Homeopathy
DOI: 10.1055/s-0040-1709653
Letter to the Editor
The Faculty of Homeopathy

Prove or Improve? Less Funding? Use the Capital Available in Homeopathic Practice

1  Independent Researcher, Breda, The Netherlands
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Further Information

Publication History

09 February 2020

11 February 2020

Publication Date:
14 May 2020 (online)

In their guest editorial, Rachel Roberts and Alexander Tournier referred to ‘fundamentally flawed assessment of the evidence [for homeopathy] … resulting in a crushing loss of public funding’ despite increasing quality of the evidence for homeopathy.[1] Of course, improving the quality of the proof for homeopathy should never stop, but what about the quality of the homeopathic method? Homeopathic practitioners still use instruments, especially repertories, that have not changed essentially for a century and are based on observations of individuals. We are still involved in disputes between experienced practitioners about the meaning of many symptoms. Both problems have the same origin: statistical variation. We are still relying on the knowledge of a few individual experts rather than on the combined knowledge of many experienced practitioners.

I cite an example of combined knowledge versus individual knowledge. The symptom ‘Fear of death’ has been assessed in 4,094 patients in 10 Dutch practices and 158 of them (3.9%) had fear of death.[2] In the sub-population of 88 patients responding well to Sulphur, only one (1.1%) had fear of death. Now, suppose that a repertory manufacturer invites the 100 best homeopathic practitioners each to bring in their very best case of Sulphur. It is very likely that one of these practitioners has a Sulphur patient with fear of death: this practitioner concludes that his most convincing Sulphur case has fear of death and so this medicine should be in the repertory rubric ‘Fear of death’. The other experts will say that this medicine should not be in this symptom rubric. In fact, Sulphur is in the repertory rubric ‘Fear of death’ because so far no repertory manufacturer invited 100 experts at the same time. It is also unlikely that 100 experts present their combined knowledge at the same Materia Medica course concerning one medicine.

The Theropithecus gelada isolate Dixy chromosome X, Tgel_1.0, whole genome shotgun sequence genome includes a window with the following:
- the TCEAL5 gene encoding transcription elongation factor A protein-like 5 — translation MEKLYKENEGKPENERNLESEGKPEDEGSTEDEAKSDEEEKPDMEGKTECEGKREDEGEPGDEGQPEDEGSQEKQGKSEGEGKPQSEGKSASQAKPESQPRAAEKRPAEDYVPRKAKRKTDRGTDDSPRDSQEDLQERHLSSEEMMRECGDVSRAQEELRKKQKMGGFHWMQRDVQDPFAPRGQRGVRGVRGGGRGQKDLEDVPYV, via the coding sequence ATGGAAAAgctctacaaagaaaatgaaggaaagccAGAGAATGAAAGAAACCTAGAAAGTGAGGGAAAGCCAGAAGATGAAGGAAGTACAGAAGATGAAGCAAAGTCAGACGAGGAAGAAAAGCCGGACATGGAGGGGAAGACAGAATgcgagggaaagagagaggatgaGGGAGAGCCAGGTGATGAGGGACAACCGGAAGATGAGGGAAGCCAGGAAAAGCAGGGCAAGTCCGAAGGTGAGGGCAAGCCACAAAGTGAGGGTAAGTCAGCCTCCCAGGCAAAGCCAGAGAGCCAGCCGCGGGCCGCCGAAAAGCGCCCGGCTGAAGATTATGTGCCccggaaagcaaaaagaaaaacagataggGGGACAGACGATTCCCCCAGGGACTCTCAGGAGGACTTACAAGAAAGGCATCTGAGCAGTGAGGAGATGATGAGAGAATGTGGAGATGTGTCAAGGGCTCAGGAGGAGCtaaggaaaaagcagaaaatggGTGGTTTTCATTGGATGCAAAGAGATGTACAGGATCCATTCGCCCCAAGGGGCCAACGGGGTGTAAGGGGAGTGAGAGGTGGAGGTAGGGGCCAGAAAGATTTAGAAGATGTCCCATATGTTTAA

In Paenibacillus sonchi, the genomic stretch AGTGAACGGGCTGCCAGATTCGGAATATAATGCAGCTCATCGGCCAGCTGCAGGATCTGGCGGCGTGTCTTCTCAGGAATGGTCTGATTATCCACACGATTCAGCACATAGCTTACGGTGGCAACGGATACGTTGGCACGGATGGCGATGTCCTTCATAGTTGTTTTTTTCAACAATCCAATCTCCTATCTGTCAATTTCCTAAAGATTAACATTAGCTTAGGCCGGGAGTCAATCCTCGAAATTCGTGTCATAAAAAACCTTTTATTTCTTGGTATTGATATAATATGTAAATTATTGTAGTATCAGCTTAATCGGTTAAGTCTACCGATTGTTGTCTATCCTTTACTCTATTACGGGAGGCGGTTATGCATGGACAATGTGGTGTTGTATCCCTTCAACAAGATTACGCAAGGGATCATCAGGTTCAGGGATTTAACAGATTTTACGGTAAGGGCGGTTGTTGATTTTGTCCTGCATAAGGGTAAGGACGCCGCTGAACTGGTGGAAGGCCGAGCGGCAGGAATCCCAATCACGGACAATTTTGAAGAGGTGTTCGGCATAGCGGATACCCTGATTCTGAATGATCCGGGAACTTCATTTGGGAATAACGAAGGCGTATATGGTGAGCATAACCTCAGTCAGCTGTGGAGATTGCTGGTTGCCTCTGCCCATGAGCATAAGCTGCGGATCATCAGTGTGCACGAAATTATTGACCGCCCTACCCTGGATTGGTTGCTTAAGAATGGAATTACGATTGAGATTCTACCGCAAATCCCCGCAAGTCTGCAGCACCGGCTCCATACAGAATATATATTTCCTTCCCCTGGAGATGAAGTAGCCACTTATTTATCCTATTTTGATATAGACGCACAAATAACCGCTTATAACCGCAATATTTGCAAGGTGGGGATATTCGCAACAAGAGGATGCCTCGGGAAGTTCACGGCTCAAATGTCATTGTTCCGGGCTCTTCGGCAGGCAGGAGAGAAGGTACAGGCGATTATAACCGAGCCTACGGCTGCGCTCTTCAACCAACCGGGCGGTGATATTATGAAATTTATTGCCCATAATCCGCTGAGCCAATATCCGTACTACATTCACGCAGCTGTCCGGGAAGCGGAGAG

Statistical knowledge implies that it is better to own a casino than to visit one: if you own the casino, you are certain of huge profits; if you attend one, your chance of huge profit is very small. Still, the homeopathy community rather visits the casino than buys it: we go to numerous courses of the best Materia Medica teachers instead of gathering the knowledge of 100 teachers about the same medicine at the same time.

And why do we not teach basic statistics to every homeopathic practitioner? Why do we not provide all experienced homeopathic practitioners with software that enables them to store their knowledge of each case in a few seconds? These practitioners will understand the importance of this collection of data once they understand statistics.

From the Dutch collection of data above, we can tell every new student of homeopathy that ‘Fear of death’ does not indicate Sulphur. The same symptom is only a weak indication for Calcarea carbonica with 4 out of 75 (5.3%) having that symptom, but a good indication for Magnesium carbonicum with two out of 19 (10.5%) of the patients having the symptom. Compare this knowledge with the existing repertory rubric. Our intuition already informs us that this knowledge is better, and mathematics (Bayes' theorem) provides the scientific explanation.

This new knowledge would probably be more enticing for the conventional practitioner searching for an alternative solution for his pneumonia patient resistant to antibiotics, especially because we can present it as personalised medicine based on prognostic factor research. It is this practitioner who we can convince of the merits of homeopathy. Scientific authorities will be much harder to convince because, like the philosopher Kuhn stated, their authority is based on a paradigm that does not support homeopathy.[3]

Investing more widely in this new knowledge could be more effective than increasing the investment in experimental clinical research. The greatest capital needed for such clinical data collection is already available in the waiting rooms of thousands of homeopathic practitioners. The funds needed for it are much less than those required for experimental clinical trials, and the results far more relevant for patients.